OSHA budget kills MSD log rule
Musculoskeletal disorders make up more than one-third of all injuries requiring days away from work, according to the Bureau of Labor Statistics. And now efforts to understand and prevent these injuries have taken a step back.
The fiscal year 2012 budget bill, signed into law Dec. 23, contains a provision that forbids OSHA from using any of the funds to develop, promulgate or enforce a proposed rule that would have added an MSD column to the OSHA 300 log.
The rule was never intended to be anything other than a means for OSHA to collect data on what and how MSD injuries were occurring in the workplace, data that OSHA says could be used to develop guidelines and for employers to develop prevention programs.
“This is not a prelude to a broader ergonomic standard,” agency administrator David Michaels said two years ago, stressing the column would “improve the nation’s occupational injury and illness statistics as well as provide useful information that employers and workers can use to better identify musculoskeletal disorders in their workplace.” Given the huge MSD injury problem in this country, this would be a good thing.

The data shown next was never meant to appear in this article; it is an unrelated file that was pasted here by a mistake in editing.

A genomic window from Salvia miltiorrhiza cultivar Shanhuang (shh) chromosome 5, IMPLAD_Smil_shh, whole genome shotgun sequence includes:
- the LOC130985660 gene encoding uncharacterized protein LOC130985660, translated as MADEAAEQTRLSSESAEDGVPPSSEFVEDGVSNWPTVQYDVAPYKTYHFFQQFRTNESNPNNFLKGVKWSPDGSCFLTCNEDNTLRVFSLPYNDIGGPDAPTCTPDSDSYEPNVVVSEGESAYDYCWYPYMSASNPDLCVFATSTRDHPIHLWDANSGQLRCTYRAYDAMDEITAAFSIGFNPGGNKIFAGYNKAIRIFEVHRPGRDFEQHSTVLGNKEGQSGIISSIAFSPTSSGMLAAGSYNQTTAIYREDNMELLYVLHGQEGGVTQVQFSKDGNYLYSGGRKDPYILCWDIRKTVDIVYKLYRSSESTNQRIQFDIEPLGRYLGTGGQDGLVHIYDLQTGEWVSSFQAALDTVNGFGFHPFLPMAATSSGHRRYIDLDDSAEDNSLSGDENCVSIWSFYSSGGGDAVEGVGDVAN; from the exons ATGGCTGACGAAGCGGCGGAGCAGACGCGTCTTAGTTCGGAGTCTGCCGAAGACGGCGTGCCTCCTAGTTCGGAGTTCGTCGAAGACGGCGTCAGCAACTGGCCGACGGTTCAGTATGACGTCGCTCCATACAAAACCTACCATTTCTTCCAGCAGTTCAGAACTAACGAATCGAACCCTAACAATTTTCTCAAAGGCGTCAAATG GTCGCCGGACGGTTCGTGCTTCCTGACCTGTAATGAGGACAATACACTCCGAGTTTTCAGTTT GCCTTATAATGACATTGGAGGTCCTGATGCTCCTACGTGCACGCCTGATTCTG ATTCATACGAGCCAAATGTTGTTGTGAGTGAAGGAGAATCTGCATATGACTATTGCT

There were justifiable concerns concerning the column rule, and OSHA did appear to be making an effort to slow down the rulemaking process and better understand what stakeholders thought. The agency could have been close to solving some of the larger concerns, but, for at least one fiscal year, we won’t know.
As one safety and health veteran recently told me, such congressional micromanagement can be “really disturbing.”
Some consolation, however: Two other provisions attached to the House’s original budget plan didn’t make it into law. The provisions would have forbid the promulgation of the proposed Injury and Illness Prevention Program Standard (Michael’s biggest priority), and would have forbid enforcement of a directive prohibiting residential construction employers from bypassing fall protection requirements (this directive went into effect in September).
The opinions expressed in “Washington Wire” do not necessarily reflect those of the National Safety Council or affiliated local Chapters.